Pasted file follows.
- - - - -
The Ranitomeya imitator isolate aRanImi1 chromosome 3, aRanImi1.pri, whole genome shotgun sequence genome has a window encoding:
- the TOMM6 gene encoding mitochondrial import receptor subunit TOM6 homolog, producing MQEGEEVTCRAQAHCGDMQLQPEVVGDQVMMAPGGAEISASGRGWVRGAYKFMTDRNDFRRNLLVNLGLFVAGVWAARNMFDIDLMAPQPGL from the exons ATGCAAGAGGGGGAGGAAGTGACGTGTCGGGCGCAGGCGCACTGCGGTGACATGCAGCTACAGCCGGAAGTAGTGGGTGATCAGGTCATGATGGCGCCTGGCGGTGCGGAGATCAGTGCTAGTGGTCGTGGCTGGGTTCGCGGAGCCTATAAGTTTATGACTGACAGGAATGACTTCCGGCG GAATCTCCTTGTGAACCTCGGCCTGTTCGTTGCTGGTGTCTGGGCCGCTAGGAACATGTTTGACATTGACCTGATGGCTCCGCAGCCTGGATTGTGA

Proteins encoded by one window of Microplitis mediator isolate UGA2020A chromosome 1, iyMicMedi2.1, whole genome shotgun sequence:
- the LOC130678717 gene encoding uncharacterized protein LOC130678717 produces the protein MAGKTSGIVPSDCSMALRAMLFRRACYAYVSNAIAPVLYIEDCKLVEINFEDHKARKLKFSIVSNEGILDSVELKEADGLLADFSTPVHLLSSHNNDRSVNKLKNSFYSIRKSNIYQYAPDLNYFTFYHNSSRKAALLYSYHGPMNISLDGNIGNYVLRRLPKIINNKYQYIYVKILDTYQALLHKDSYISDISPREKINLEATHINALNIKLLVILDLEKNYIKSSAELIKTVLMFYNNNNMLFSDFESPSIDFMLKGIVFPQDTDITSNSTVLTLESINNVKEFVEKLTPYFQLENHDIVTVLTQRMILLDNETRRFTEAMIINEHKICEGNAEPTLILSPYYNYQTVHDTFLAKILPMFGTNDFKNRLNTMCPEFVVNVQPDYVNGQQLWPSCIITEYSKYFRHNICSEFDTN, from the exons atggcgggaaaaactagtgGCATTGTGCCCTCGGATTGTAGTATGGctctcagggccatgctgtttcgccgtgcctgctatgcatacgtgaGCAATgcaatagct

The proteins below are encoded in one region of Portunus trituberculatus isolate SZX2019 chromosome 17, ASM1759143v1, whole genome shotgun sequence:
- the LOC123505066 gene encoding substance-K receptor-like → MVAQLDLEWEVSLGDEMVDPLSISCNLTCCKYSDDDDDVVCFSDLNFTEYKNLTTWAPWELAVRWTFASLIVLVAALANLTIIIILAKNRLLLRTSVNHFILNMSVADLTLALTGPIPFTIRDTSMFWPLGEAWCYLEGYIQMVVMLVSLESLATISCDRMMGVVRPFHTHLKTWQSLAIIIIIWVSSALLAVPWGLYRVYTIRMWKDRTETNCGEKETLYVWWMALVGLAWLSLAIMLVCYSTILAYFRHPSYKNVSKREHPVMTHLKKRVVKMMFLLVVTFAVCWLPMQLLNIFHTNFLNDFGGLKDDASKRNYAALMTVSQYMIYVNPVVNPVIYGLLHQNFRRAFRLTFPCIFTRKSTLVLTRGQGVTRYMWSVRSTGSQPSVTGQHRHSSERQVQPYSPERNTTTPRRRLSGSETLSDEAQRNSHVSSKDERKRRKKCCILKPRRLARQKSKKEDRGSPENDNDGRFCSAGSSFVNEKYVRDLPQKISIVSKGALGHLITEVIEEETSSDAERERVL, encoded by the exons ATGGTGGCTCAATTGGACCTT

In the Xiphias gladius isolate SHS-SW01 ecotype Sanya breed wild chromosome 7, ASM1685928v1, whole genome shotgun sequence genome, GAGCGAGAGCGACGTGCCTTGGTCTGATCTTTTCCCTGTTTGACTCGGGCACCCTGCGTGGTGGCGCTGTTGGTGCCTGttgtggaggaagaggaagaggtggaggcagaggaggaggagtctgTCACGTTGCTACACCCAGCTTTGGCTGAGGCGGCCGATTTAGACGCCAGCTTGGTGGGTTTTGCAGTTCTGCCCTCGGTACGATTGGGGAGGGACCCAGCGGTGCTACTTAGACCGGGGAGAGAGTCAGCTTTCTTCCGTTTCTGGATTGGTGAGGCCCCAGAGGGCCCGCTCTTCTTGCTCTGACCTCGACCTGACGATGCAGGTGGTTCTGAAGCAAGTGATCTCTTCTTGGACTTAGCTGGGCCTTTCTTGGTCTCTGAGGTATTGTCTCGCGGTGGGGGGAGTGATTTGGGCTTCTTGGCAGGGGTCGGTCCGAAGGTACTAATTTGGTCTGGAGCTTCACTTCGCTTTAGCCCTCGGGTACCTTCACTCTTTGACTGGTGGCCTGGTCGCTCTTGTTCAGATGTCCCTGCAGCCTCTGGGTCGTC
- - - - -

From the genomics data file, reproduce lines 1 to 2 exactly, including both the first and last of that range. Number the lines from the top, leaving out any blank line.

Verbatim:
The Ranitomeya imitator isolate aRanImi1 chromosome 3, aRanImi1.pri, whole genome shotgun sequence genome has a window encoding:
- the TOMM6 gene encoding mitochondrial import receptor subunit TOM6 homolog, producing MQEGEEVTCRAQAHCGDMQLQPEVVGDQVMMAPGGAEISASGRGWVRGAYKFMTDRNDFRRNLLVNLGLFVAGVWAARNMFDIDLMAPQPGL from the exons ATGCAAGAGGGGGAGGAAGTGACGTGTCGGGCGCAGGCGCACTGCGGTGACATGCAGCTACAGCCGGAAGTAGTGGGTGATCAGGTCATGATGGCGCCTGGCGGTGCGGAGATCAGTGCTAGTGGTCGTGGCTGGGTTCGCGGAGCCTATAAGTTTATGACTGACAGGAATGACTTCCGGCG GAATCTCCTTGTGAACCTCGGCCTGTTCGTTGCTGGTGTCTGGGCCGCTAGGAACATGTTTGACATTGACCTGATGGCTCCGCAGCCTGGATTGTGA